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The Italian EU Presidency – A missed chance

Our contribution from Italy by Andrea Baranes from the Finance Watch member organisation Fondazione Culturale Responsabilità Etica brings a view from a country that should have a strong interest in banking separation, yet politicians are reluctant to pursue the issue. The author describes the political standstill during Italy’s Council Presidency and argues that Italy’s failure to push the proposal during this period was a missed opportunity for Italy, which could only gain form banking structural reform.

The Italian Presidency of the European Council began with a document filled with references to “competitiveness”. Public debt is considered to be at the root of the current crisis while the private sector is seen as the only solution. The recipe, following a mercantilist view, is to cut public spending and embark on a race to the bottom on who exports more. This is a flawed conceptual framework that confuses the causes and the consequences of the crisis and turns them upside down. Following such assumptions, austerity becomes the main goal, while private finance regulation seems out of fashion. Even worse, an “excessive” financial regulation is considered an obstacle to the alleged private sector driven economic growth.

Thus, while the European institutions continue to emphasize how fundamental it is that the financial system supports the revival of growth and employment, the suggested solutions are largely based on providing more and more liquidity to the same financial system. Notwithstanding such abundance of liquidity, banks still do not lend to the real economy. “You can lead a horse to water but you can’t make it drink”, this means that in times of distrust, pouring more money into the system will increase savings and speculation, but not investments and consumption. In fact we are witnessing an increase of speculative activities, while families and businesses are strangled by the lack of access to credit. This leads to further growth of a hypertrophic finance sector and to its progressive detachment from the fundamentals of an economy in crisis: the very definition of a new financial bubble.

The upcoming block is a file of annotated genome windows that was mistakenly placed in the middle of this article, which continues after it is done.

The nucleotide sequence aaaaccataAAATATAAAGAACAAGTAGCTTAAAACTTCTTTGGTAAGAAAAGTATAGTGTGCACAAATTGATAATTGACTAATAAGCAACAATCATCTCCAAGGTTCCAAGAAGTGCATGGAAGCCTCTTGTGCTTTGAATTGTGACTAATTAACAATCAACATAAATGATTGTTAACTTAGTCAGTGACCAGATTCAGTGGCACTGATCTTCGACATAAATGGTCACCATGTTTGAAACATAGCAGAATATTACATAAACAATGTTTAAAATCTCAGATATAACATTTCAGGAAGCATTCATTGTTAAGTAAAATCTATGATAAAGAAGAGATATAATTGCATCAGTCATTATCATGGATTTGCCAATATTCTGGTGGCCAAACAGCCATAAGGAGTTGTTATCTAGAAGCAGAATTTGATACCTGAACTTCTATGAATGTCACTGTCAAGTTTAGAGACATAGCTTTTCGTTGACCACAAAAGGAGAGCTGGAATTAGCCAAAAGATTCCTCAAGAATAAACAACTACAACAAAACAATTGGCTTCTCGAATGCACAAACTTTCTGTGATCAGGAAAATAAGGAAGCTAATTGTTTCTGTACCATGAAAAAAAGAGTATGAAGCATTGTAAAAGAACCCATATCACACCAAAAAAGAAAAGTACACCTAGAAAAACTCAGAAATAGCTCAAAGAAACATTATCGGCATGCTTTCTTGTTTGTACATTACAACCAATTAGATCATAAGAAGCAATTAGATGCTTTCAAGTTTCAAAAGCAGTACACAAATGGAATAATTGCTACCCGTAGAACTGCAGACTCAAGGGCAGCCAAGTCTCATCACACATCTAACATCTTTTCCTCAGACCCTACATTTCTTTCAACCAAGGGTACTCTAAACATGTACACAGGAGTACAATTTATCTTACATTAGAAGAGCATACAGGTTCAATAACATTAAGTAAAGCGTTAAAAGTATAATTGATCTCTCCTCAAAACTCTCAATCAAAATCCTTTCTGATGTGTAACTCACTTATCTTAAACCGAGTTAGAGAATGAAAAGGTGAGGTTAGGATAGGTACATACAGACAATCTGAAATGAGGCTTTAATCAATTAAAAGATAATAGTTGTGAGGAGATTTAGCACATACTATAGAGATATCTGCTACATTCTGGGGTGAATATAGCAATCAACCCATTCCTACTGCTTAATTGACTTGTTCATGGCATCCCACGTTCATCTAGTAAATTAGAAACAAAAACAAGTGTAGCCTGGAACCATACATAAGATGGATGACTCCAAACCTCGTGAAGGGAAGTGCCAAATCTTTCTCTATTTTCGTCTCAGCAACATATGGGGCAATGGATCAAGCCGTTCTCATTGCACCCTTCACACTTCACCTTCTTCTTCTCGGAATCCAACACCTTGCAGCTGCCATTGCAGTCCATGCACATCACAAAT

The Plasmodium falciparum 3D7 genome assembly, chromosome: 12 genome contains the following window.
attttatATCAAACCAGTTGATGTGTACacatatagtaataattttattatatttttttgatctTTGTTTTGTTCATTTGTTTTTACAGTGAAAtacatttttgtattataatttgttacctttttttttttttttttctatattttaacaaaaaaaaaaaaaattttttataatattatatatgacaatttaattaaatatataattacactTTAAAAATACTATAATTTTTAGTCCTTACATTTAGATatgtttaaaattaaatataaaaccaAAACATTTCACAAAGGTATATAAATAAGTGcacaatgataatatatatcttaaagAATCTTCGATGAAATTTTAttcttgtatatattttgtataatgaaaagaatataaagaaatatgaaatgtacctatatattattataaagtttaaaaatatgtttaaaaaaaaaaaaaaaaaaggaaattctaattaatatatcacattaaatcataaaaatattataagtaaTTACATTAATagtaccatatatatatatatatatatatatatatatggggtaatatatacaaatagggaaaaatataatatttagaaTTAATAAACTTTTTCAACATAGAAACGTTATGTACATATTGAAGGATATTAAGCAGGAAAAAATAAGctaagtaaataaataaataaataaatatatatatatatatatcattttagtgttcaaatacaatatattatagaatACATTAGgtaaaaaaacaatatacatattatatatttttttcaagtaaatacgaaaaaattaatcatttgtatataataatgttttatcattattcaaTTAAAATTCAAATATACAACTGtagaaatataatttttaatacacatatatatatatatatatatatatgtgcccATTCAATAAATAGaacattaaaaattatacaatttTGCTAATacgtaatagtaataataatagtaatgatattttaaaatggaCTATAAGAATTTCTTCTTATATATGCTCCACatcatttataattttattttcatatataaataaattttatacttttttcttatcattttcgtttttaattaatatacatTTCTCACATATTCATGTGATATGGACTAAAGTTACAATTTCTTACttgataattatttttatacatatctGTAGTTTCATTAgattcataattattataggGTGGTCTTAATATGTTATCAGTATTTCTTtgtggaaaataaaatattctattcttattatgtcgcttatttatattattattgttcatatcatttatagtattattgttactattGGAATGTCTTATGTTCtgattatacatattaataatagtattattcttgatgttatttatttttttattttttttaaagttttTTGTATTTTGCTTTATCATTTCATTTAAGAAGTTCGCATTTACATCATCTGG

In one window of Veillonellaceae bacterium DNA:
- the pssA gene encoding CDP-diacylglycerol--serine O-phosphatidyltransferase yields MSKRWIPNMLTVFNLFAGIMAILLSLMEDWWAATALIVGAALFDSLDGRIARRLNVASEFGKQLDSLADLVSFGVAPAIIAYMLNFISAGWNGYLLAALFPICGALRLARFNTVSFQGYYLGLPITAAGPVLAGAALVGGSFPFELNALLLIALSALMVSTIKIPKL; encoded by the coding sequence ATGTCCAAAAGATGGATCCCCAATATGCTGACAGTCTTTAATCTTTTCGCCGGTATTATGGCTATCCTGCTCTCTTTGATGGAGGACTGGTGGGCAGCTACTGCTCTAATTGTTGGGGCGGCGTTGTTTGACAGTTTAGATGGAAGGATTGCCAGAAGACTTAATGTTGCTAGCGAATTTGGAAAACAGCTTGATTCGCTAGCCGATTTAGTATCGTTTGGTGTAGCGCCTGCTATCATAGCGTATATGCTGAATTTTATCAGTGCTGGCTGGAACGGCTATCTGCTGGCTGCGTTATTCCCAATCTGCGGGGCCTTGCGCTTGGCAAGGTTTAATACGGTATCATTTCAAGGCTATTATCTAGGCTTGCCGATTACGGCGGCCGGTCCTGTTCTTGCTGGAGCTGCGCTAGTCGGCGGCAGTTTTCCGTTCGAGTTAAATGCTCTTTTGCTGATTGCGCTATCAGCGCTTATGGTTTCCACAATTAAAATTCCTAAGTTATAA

This is one of the basic reasons why finance must be refocused to become a tool at the service of the real economy, not an end in itself to breed more money from money. On the one hand some of the proposals that civil society networks put forward in the last years are finally part of the European agenda: a financial transactions tax, the separation between commercial and investment banks, a strict regulation of the shadow banking system, and so on. On the other hand progress, if any, was minimal on several of these issues.

On the issue of a financial transactions tax, the last Italian-led Ecofin ended with a substantial stalemate, postponing the debate to the Latvian presidency beginning in 2015. Unfortunately, Latvia, unlike Italy, is not among the countries that declared their commitment to introduce the tax. If there has been any progress in the last months, it is quite unlikely to see an acceleration in the near future.

We see a similar dilemma regarding banking structural reform. The separation between commercial and investment banks, as well as the linked issue of too-big-to-fail banks, is another central problem to prevent the recurrence of disasters such as those of recent years and to redirect banking activity to support the real economy. The new EU Commissioner Jonathan Hill, a former lobbyist now in charge of financial affairs, seems open to dropping the Bank Structure Reform, which should deal with these issues, if there is a lack of political progress. In early December, the Economic Committee of the Parliament asked the Commission to keep the proposal on the agenda and not to withdraw it. Once again – as in several other negotiating chapters – it does not seem as if the Italian-led Council has taken a decisive stance on the issue.

The recent stress tests conducted by the ECB highlighted the fragility of Italian banks compared to those of Central Europe. One of the various shortcomings of these tests, though, is that they examine in detail bank lending, while almost entirely excluding the risk of speculative activities. The Italian banks, which lend more to the economy than the German, French or English ones, pro rata, have been judged worse than their counterparts, even though these latter may be filled with derivatives and potentially “toxic” financial instruments.

These are just a few among many possible examples that show how the whole agenda seems tailor-made for the larger groups that continue to dominate – not only from a financial point of view – in Europe. In fact, the only issue the Italian government insisted on during its presidency seemed to be the EU-US free trade agreement, the TTIP: a harshly criticized agreement that focuses on the protection of the “rights” of big business at the expense of those of citizens, the environment and workers.

The Italian presidency could be criticized for many other things. Italy would have had everything to gain from focusing its presidency on financial regulation and on a broader change of paradigm in Europe. Even before analysing the meager results achieved in individual rules or negotiating chapters, however, the overall approach was flawed and inadequate. Therefore it is difficult to say if the glass is half empty or half full at the end of the Italian semester, when it is hardly possible to see the glass at all.

Andrea Baranes

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